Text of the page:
Neurological score measurement

Neurological scores were blindly examined on the seventh day post SAH using the Garcia scoring system. Several indexes, including spontaneous activity, symmetrical movements of limbs, forepaw outstretching, climbing, body proprioception, and response to vibrissae touch were evaluated [23]. Scoring of each subtest was 0 (worst) to 3 (best). The total score was calculated as a sum of all of the subtest scores.

Open-field test

Mouse spontaneous and anxiety-like behaviors were evaluated in the open field [24]. The animals were placed in the middle of the box (length: 60 cm, width: 60 cm, and height: 25 cm), with an outlined central area (30 cm×30 cm) and allowed to move freely for five minutes within the box. The percentage of time spent, number of crosses into the central area, and total distance traveled during the test were measured.

Intracisternal perfusion of fluorescence tracer

Intracisternal injections of Texas Red-dextran (3 kDa) (TR-d3; Thermo Fisher Scientific, Cat #D3328) were described previously [8,16]. Five µL of 0.5% TR-d3 resolved in artificial CSF was injected into the cisterna magna. The intracisternal injection was carried out at a rate of 1 µL/min over five minutes. Thirty minutes after the start of infusion, the anesthetized animals were sacrificed for analyses of TR-d3 diffusion into the brain parenchyma, meningeal lymphatic vessels, and dcLNs.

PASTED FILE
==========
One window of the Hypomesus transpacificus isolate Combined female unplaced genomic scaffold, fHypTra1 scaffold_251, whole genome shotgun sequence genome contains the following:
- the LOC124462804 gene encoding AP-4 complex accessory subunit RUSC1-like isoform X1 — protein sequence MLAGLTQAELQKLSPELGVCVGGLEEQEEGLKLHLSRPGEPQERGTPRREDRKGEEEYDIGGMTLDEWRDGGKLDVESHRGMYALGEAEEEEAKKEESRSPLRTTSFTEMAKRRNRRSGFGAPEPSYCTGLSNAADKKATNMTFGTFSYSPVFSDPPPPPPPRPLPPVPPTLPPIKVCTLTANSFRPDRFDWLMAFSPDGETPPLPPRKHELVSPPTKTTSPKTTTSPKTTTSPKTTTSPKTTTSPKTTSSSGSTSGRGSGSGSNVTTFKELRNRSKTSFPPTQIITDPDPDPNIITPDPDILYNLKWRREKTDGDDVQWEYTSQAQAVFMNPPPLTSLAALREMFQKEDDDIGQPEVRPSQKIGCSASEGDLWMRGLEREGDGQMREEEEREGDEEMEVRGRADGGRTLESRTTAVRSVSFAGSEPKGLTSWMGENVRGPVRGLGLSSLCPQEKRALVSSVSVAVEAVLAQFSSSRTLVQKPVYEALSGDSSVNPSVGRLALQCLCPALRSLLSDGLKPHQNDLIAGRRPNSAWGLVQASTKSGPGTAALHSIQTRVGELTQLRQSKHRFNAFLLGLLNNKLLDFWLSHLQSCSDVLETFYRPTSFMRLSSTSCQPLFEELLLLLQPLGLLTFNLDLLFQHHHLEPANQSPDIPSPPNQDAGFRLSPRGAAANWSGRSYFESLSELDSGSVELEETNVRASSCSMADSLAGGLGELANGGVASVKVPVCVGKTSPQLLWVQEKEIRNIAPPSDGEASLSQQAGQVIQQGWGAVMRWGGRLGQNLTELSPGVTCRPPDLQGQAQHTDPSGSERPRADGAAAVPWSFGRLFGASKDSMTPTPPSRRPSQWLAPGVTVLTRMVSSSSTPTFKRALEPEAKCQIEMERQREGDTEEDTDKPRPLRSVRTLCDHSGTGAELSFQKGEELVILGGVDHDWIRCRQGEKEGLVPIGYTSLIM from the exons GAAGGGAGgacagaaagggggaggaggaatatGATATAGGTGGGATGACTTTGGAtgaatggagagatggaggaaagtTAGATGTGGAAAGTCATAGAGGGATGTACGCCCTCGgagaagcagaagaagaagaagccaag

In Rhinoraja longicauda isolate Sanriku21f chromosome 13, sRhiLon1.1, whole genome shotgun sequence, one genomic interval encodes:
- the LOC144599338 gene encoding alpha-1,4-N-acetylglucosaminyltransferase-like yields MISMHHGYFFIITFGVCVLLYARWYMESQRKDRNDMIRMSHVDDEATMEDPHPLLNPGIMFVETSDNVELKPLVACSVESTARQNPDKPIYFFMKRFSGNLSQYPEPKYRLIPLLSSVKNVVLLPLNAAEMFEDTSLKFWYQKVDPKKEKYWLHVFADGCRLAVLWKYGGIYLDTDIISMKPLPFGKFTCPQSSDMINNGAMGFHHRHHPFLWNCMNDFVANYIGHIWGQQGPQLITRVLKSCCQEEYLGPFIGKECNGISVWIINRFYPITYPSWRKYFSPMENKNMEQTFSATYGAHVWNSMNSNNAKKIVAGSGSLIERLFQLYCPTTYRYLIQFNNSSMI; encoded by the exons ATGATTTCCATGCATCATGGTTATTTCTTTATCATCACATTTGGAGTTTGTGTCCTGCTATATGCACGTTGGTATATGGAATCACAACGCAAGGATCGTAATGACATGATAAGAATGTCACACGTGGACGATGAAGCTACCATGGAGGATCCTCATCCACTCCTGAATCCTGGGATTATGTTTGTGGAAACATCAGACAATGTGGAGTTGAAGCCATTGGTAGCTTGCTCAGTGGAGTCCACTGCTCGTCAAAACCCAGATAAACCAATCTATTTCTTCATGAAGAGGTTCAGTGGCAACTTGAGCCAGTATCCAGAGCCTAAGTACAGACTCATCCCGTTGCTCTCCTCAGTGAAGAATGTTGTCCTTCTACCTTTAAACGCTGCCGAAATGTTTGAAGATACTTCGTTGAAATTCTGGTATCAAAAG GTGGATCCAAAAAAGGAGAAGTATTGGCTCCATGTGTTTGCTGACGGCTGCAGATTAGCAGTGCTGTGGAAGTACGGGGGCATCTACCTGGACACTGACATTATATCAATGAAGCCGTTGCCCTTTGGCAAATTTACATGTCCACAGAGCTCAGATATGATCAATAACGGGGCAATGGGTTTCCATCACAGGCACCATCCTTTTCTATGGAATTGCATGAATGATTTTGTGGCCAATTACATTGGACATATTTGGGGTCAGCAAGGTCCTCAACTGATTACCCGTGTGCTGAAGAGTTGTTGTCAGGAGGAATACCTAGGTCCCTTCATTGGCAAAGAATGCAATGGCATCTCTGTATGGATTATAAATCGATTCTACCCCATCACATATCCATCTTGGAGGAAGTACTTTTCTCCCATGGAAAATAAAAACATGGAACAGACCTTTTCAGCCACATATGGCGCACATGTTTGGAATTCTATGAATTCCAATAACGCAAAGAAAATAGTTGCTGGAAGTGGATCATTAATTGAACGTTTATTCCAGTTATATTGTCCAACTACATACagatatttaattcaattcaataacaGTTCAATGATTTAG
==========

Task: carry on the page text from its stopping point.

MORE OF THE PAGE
Brain water content measurement

At one and seven days post surgery, a subgroup of SAH mice and sham control mice were anesthetized, and their brains were removed, weighed, heated in an oven (70℃) for 72 hours, and reweighed. The percentage of water content was calculated as [(wet weight-dry weight)/wet weight×100%] [25].

Section preparation

Mice were intraperitoneally deeply anesthetized, then transcardially perfused with 0.9% saline by perfusion pump (Cole-Parmer, USA), followed by 4% paraformaldehyde. Forebrains, meninges, and dcNLs were dissected out and post-fixed overnight at 4℃. The meninges were directly unfolded on a glass slide covered with poly-l-lysine for immunofluorescence. For H&E and immunochemical staining, a subset of forebrains was prepared as paraffin sections. Coronal sections at 5 µm were serially cut using a paraffin slicing machine (Leica RM2135, Nussloch, Germany). For analysis of immunofluorescence and TR-d3 diffusion, forebrains and dcLNs were gradient-dehydrated by 20% and 30% sucrose for 24 hours. Tissues were embedded with OTC gel. Then serial sections at 40 µm were cut on a cryostat (Leica CM1900, Nussloch, Germany).